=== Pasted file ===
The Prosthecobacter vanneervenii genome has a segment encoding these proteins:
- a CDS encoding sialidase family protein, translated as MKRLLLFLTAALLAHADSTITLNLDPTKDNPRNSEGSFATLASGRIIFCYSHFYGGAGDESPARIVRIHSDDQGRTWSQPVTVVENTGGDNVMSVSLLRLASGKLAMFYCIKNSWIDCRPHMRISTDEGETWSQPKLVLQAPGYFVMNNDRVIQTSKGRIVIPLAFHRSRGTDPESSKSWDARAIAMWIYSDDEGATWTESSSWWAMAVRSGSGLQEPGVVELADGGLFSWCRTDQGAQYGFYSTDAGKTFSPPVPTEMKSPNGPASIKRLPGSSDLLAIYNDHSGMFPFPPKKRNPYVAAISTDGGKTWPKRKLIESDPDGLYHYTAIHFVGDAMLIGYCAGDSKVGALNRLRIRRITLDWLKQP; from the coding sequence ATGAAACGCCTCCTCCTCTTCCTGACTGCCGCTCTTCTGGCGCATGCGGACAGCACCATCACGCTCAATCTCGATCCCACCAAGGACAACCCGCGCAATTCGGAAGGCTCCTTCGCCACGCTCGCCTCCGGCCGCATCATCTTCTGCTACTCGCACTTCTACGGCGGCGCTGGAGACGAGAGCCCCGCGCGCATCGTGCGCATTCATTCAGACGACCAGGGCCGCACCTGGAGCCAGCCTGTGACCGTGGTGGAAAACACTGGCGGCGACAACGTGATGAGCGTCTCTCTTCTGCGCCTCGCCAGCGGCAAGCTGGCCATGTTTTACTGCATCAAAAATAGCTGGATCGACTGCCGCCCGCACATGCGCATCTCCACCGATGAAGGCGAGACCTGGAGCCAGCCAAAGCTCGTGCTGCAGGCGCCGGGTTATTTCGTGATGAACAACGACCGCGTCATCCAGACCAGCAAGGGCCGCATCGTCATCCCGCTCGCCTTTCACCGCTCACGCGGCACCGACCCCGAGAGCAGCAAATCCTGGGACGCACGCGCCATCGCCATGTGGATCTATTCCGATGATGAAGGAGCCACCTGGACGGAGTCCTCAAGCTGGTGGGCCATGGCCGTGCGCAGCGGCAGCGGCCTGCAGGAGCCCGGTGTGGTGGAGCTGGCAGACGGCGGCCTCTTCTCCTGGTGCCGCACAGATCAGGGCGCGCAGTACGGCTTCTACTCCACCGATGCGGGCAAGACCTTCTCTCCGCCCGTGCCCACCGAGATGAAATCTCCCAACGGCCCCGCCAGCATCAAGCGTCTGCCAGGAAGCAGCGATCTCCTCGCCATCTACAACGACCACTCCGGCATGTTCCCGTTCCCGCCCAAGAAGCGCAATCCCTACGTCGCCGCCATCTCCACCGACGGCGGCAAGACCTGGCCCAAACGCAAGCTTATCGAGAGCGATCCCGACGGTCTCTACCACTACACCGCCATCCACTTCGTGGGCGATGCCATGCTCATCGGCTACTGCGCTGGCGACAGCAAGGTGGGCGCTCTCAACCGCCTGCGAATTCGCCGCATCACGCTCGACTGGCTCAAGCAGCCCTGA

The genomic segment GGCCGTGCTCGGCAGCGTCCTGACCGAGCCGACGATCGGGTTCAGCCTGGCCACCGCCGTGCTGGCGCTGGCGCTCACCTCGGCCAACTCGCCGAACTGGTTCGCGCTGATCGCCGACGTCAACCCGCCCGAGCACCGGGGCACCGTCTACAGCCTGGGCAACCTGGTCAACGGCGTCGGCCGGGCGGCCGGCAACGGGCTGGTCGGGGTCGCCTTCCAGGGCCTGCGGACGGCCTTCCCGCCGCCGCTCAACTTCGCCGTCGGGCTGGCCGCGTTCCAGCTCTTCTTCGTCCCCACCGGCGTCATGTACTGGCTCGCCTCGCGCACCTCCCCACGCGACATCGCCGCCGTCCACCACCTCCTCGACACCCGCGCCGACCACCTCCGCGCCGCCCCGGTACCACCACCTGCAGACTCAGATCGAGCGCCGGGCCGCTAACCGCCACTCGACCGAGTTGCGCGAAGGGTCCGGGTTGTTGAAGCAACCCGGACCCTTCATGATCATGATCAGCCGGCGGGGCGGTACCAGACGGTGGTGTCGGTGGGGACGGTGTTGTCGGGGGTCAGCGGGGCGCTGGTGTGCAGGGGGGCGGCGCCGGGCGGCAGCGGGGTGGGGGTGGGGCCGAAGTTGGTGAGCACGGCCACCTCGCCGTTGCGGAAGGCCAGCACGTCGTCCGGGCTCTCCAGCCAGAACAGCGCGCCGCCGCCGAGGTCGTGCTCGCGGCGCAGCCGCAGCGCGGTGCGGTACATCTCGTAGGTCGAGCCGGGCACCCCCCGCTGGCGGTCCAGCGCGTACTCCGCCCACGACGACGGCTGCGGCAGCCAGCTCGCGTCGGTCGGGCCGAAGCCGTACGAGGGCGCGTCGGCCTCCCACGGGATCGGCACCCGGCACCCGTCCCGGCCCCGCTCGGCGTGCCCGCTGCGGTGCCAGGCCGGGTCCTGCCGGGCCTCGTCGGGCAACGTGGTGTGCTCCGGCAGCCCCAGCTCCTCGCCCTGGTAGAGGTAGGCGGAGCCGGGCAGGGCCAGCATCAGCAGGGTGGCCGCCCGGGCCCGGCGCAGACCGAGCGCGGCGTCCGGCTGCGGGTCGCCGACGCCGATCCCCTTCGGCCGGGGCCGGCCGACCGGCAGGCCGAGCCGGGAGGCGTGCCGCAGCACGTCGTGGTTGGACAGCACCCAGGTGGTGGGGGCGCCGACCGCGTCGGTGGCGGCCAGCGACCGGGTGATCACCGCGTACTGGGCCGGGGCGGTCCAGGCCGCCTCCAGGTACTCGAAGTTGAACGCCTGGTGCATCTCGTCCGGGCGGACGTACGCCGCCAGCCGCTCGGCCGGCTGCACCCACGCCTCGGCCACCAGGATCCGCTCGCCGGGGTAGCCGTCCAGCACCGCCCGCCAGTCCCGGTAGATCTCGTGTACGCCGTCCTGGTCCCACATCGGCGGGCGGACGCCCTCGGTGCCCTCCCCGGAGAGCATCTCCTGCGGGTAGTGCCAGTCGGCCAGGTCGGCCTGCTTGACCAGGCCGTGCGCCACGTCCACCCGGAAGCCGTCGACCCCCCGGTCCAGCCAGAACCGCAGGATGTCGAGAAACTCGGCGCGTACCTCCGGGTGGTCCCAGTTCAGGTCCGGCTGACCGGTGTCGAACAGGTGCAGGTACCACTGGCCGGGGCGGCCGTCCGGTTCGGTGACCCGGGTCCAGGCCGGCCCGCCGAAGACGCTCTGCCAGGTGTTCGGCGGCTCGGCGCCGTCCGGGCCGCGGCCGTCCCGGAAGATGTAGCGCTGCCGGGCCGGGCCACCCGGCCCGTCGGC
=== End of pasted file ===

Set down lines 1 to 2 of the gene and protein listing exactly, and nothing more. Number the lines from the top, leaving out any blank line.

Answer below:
The Prosthecobacter vanneervenii genome has a segment encoding these proteins:
- a CDS encoding sialidase family protein, translated as MKRLLLFLTAALLAHADSTITLNLDPTKDNPRNSEGSFATLASGRIIFCYSHFYGGAGDESPARIVRIHSDDQGRTWSQPVTVVENTGGDNVMSVSLLRLASGKLAMFYCIKNSWIDCRPHMRISTDEGETWSQPKLVLQAPGYFVMNNDRVIQTSKGRIVIPLAFHRSRGTDPESSKSWDARAIAMWIYSDDEGATWTESSSWWAMAVRSGSGLQEPGVVELADGGLFSWCRTDQGAQYGFYSTDAGKTFSPPVPTEMKSPNGPASIKRLPGSSDLLAIYNDHSGMFPFPPKKRNPYVAAISTDGGKTWPKRKLIESDPDGLYHYTAIHFVGDAMLIGYCAGDSKVGALNRLRIRRITLDWLKQP; from the coding sequence ATGAAACGCCTCCTCCTCTTCCTGACTGCCGCTCTTCTGGCGCATGCGGACAGCACCATCACGCTCAATCTCGATCCCACCAAGGACAACCCGCGCAATTCGGAAGGCTCCTTCGCCACGCTCGCCTCCGGCCGCATCATCTTCTGCTACTCGCACTTCTACGGCGGCGCTGGAGACGAGAGCCCCGCGCGCATCGTGCGCATTCATTCAGACGACCAGGGCCGCACCTGGAGCCAGCCTGTGACCGTGGTGGAAAACACTGGCGGCGACAACGTGATGAGCGTCTCTCTTCTGCGCCTCGCCAGCGGCAAGCTGGCCATGTTTTACTGCATCAAAAATAGCTGGATCGACTGCCGCCCGCACATGCGCATCTCCACCGATGAAGGCGAGACCTGGAGCCAGCCAAAGCTCGTGCTGCAGGCGCCGGGTTATTTCGTGATGAACAACGACCGCGTCATCCAGACCAGCAAGGGCCGCATCGTCATCCCGCTCGCCTTTCACCGCTCACGCGGCACCGACCCCGAGAGCAGCAAATCCTGGGACGCACGCGCCATCGCCATGTGGATCTATTCCGATGATGAAGGAGCCACCTGGACGGAGTCCTCAAGCTGGTGGGCCATGGCCGTGCGCAGCGGCAGCGGCCTGCAGGAGCCCGGTGTGGTGGAGCTGGCAGACGGCGGCCTCTTCTCCTGGTGCCGCACAGATCAGGGCGCGCAGTACGGCTTCTACTCCACCGATGCGGGCAAGACCTTCTCTCCGCCCGTGCCCACCGAGATGAAATCTCCCAACGGCCCCGCCAGCATCAAGCGTCTGCCAGGAAGCAGCGATCTCCTCGCCATCTACAACGACCACTCCGGCATGTTCCCGTTCCCGCCCAAGAAGCGCAATCCCTACGTCGCCGCCATCTCCACCGACGGCGGCAAGACCTGGCCCAAACGCAAGCTTATCGAGAGCGATCCCGACGGTCTCTACCACTACACCGCCATCCACTTCGTGGGCGATGCCATGCTCATCGGCTACTGCGCTGGCGACAGCAAGGTGGGCGCTCTCAACCGCCTGCGAATTCGCCGCATCACGCTCGACTGGCTCAAGCAGCCCTGA